Lead Poisoned Juvenile Bald Eagle Gets Treatment at Think Wild

Lead Poisoned Juvenile Bald Eagle Gets Treatment at Think Wild

Bend, Oregon — Think Wild, Bend wildlife hospital and conservation center, is currently treating a juvenile bald eagle suffering from severe lead toxicity. 

Think Wild received the eagle on Sunday, May 12, after a community member saw the bird on the ground in their pasture for a few days. The rescuer noticed the bird could not fly well when approached, so they carefully contained the bird in a crate for transport to Think Wild. 

     Think Wild admitted the 7.4 lb juvenile bald eagle and performed an intake exam. Upon intake, the eagle tested positive for lead toxicity at 53.8 micrograms per deciliter (ug/dL), over five times what is considered clinical in wild raptors (10 ug/dL). Think Wild staff will treat the bald eagle with injectable chelation therapy over the next few weeks. The chelating agents bind to the lead molecules in the eagle’s blood, allowing it to move through and out of the bird’s body. 

So far, the eagle is perching, self-feeding, and resistant to handling, which are all positive signs. There are persistent symptoms of lead toxicity as well – the eagle is lethargic and exhibits wing and head drooping when resting. As the chelating agents remove the lead from the eagle’s system, we hope to see an improvement in these neurologic symptoms. 

Raptors found with lead poisoning are said to have “lead intoxication.” They may appear “drunk,” with balance and coordination issues, lethargy and wing droop. Symptoms can also include leg paralysis, muscle wasting, dehydration, and anemia. The vast majority of lead-poisoned eagles don’t survive, and oftentimes those that are found must be humanely euthanized due to irreversible organ, muscle, visual, bone and brain damage.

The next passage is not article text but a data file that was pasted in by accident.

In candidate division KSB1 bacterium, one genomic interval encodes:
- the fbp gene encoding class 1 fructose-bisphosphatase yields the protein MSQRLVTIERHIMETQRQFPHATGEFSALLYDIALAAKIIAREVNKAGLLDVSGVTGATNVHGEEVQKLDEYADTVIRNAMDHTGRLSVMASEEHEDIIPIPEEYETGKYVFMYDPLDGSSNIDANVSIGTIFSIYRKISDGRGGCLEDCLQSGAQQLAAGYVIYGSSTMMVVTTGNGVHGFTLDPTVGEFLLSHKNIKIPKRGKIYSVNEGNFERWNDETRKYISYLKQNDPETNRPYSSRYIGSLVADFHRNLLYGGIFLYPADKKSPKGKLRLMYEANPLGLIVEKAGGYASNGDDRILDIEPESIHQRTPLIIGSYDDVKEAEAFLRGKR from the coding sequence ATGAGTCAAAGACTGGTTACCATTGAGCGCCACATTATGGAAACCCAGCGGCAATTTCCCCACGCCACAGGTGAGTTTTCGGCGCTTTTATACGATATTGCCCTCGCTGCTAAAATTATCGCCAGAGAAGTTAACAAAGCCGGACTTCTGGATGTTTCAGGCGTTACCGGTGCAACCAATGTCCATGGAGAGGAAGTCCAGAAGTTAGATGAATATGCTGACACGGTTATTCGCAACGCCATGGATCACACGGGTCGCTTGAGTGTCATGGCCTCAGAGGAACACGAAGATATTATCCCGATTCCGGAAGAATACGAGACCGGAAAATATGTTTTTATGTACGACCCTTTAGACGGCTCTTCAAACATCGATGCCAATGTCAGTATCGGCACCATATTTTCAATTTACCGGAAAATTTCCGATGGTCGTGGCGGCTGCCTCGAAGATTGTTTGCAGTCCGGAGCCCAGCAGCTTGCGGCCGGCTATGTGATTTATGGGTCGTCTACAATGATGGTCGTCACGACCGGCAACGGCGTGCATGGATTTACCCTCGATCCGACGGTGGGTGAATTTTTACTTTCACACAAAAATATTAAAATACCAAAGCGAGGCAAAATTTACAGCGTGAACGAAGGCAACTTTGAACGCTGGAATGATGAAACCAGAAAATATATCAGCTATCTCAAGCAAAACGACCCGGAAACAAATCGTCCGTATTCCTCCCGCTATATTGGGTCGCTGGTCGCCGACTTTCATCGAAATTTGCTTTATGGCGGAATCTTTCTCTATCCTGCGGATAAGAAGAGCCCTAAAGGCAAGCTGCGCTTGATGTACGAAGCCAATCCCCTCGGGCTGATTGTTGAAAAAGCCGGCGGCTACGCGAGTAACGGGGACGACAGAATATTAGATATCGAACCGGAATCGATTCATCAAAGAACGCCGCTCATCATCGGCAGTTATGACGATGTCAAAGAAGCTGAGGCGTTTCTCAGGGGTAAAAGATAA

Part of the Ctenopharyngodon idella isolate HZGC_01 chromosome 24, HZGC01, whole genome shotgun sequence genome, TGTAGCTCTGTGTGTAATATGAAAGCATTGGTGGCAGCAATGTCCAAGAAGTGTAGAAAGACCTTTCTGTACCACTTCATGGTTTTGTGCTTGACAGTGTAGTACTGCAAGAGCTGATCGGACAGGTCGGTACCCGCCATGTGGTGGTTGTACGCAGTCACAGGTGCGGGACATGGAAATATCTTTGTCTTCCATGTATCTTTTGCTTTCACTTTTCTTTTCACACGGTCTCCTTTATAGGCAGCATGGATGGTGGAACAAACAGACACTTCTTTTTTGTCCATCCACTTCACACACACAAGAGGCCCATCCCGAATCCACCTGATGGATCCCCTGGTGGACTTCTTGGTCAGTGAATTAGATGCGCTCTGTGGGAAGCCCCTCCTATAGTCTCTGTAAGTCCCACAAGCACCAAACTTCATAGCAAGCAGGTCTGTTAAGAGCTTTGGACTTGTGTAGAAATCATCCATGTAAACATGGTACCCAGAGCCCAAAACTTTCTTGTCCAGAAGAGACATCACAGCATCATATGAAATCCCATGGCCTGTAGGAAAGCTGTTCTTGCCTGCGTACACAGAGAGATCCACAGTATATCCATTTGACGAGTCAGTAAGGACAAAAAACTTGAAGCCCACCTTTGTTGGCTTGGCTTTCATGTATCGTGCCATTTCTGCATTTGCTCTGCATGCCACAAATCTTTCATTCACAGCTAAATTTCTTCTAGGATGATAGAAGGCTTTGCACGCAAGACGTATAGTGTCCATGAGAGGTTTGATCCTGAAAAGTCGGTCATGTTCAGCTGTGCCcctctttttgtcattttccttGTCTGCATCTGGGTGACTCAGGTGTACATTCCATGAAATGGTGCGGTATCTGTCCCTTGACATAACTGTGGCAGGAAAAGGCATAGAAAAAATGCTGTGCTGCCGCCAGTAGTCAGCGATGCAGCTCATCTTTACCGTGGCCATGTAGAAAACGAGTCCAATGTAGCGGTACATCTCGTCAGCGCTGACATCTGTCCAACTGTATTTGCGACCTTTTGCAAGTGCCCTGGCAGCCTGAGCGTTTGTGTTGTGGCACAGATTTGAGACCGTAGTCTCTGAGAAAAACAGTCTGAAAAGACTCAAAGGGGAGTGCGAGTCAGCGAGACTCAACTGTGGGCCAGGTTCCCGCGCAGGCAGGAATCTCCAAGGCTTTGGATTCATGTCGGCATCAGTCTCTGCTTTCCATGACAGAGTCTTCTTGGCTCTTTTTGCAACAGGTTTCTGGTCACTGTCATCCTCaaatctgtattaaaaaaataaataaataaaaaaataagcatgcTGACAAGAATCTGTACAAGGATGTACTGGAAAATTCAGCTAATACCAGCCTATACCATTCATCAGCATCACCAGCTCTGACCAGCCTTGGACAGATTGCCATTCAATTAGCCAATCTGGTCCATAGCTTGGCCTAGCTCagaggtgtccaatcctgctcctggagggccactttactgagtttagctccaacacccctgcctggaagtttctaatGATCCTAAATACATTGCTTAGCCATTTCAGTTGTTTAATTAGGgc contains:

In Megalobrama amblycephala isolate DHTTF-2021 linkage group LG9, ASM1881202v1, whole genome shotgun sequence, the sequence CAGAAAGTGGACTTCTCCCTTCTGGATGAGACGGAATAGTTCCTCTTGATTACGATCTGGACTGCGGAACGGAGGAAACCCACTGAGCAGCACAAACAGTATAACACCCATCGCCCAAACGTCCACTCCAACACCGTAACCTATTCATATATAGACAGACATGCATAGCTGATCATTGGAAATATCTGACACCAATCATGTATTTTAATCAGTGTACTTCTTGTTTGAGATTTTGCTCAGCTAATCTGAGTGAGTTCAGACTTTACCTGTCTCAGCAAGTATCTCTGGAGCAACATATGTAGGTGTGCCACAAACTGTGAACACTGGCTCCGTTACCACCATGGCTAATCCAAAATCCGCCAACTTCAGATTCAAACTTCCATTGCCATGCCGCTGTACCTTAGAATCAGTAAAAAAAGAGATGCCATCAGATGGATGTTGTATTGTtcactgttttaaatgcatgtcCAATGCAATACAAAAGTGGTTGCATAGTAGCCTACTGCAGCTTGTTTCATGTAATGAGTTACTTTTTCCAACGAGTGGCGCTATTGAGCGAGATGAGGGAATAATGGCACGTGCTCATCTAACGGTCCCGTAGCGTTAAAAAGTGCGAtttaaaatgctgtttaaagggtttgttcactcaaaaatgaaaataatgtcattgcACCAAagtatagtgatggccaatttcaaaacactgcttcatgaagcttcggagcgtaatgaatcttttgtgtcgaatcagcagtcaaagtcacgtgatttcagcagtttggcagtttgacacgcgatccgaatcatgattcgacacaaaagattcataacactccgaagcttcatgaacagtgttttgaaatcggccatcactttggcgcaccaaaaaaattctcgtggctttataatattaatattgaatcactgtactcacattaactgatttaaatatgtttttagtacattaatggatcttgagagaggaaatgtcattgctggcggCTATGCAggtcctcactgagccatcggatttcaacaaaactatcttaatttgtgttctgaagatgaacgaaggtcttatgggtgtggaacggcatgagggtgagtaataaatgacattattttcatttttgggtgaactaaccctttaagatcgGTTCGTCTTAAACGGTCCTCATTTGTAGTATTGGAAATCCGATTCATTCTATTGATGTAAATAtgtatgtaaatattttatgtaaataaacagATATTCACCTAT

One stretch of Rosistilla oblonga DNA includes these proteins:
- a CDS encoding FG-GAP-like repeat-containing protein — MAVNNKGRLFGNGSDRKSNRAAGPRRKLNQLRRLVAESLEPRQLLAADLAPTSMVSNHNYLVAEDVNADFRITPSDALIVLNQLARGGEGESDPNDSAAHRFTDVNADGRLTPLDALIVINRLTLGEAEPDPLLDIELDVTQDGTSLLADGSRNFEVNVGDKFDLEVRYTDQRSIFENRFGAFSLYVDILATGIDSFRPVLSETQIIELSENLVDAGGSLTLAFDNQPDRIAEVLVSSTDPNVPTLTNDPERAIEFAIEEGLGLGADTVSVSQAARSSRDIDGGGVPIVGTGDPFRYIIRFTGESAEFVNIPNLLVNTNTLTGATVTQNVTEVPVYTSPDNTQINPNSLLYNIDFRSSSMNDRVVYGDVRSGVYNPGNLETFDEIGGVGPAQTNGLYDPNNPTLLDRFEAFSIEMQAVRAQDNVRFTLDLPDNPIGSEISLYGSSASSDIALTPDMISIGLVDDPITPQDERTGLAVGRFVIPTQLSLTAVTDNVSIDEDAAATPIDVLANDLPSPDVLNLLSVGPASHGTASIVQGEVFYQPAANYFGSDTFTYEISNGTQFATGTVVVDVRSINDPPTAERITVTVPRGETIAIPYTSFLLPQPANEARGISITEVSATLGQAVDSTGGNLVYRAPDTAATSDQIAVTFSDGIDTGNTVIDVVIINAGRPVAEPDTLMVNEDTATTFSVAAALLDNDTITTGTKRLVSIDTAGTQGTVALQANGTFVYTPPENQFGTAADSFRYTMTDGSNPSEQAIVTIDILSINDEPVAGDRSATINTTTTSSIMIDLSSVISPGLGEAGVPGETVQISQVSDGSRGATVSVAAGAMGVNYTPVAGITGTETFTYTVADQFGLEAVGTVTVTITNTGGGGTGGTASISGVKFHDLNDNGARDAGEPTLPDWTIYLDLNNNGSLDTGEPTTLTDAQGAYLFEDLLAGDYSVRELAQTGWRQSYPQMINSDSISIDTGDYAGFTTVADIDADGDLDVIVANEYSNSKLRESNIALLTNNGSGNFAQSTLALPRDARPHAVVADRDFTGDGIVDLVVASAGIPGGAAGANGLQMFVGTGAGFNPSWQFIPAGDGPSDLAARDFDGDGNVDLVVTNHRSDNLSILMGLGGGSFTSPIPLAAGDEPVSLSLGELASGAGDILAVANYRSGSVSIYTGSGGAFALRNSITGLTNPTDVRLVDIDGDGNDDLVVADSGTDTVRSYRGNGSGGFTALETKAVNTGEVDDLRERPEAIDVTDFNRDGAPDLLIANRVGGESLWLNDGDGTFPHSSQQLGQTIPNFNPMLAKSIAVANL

Lead from ammunition is the primary source of lead toxicity in many species, like bald eagles, due to whole bullets or fragments left behind in live prey, gut piles, and carcasses. It is likely that the eagle recently fed on a carcass or prey animal that contained fragmented lead ammunition. Raptor lead toxicity increases during hunting season as gut piles or unrecovered game contaminated with lead are ingested by eagles, raptors, corvids and many other species, resulting in multiple food chain toxicities. Eagle nests near farms and agricultural areas can also be susceptible to toxic lead accumulation when lead shot is used for pest control, as adults may feed poisoned rodents to their nestlings.

Think Wild has treated over 20 birds of prey, including golden and bald eagles, turkey vultures, and Cooper’s hawks, for lead toxicity since they began accepting raptor patients in 2021. Only four of those patients were releasable back to the wild. Director of Wildlife Rehabilitation, Pauline Hice, says “lead poisoning is an unfortunate occurrence that rehabilitators across the US see regularly due to the use of lead ammunition, lead sinkers, and environmental contamination. Luckily, these cases are preventable.” 

People can prevent lead poisoning in wildlife by using non-lead ammunition, fishing sinkers and rodent control. If you choose to use lead, bury dressing piles and keep the lead away from any sources of water. If you see an eagle or any bird with symptoms of lead intoxication, please contact Think Wild’s Wildlife Hotline at (541) 241-8680. Do not attempt to capture or offer food and water to injured wildlife without first contacting a licensed professional. Bald eagles are protected in the United States by the Migratory Bird Treaty Act and the Bald and Golden Eagle Act.